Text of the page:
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Jerry Seinfeld Claims Fans Don't Quote Seinfeld Lines When They See Him

As with most things that become massively and enduringly popular in the public consciousness, "Seinfeld" fans love to quote their favorite lines. Some of the show's famous catchphrases and pieces of dialogue have become worn from overuse, and still others have essentially become adopted by the English lexicon and are now in use completely separate from "Seinfeld" affiliation — like the term "re-gifting," for example. But with a series as beloved as "Seinfeld," there are still plenty of deep cut lines that still have the power to arouse smiles, chuckles, and possibly full-on belly laughs in the right person: try out a "pulp can move, baby!" the next time the situation calls for it and see what happens.

Some fans might assume, given the immense quotability that "Seinfeld" possesses, that the series star and co-creator Jerry Seinfeld would find himself bombarded by "Seinfeld" quotes (or possibly ideas for potential crossovers) from fans any time he leaves the house. But interestingly enough, the comedian revealed in an interview that this actually isn't the case.

He says fans usually have other things to say to him in public

The tidbit comes from a Netflix "Ask a Comedian" promotional video featuring Jerry Seinfeld (YouTube), where Seinfeld answers questions from fans. One fan asked which of the many quotable lines of "Seinfeld" he gets pelted with the most, and Seinfeld's answer was somewhat surprising: "They don't really quote lines," he said. "They ask me, 'Where's Kramer?' They ask me if the show is coming back." But the comedian seems to reserve the most fondness for casual interactions from fans: "I like in New York they go 'Hey, Jerry!'"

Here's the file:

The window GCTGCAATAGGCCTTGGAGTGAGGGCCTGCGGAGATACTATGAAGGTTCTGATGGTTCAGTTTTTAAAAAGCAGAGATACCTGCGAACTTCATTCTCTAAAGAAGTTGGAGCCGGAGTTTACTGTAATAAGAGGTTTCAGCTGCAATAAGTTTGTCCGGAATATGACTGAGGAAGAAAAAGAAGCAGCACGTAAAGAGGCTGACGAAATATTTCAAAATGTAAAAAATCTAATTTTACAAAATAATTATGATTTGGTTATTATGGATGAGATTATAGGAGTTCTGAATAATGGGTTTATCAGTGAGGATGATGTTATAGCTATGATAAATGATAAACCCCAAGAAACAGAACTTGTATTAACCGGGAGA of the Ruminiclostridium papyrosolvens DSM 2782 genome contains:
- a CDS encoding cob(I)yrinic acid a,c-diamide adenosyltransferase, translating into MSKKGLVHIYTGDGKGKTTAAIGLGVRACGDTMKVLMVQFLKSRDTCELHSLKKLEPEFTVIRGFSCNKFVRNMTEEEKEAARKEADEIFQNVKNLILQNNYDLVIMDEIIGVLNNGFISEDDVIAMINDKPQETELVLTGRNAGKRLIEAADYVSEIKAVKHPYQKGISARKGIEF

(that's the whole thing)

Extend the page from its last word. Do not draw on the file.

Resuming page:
That fits with another anecdote Seinfeld shared about an interaction with a fan, one that he cited during a Reddit AMA session in response to a question about "the most bizarre/surreal location" he'd ever been recognized in.

"[W]e stopped in this tiny town and somewhere in the Midwest whose name escapes me at the moment, and the town was honestly no more than 2 blocks long, ... and there was a guy there, walking past us, and I was wearing a baseball cap and sunglasses, and the guy says as we walk by 'Hey Jerry' and kept walking...[it] blows my mind that not only was he NOT SURPRISED that i was in this town, population 115, but that I just walked by him, he recognized me and he [didn't feel] the need to say anything more than 'hi.'"

So, if any fans come across Jerry Seinfeld while they're out and about, a simple 'hello' offers the best chance to leave a positive impression on the comedian.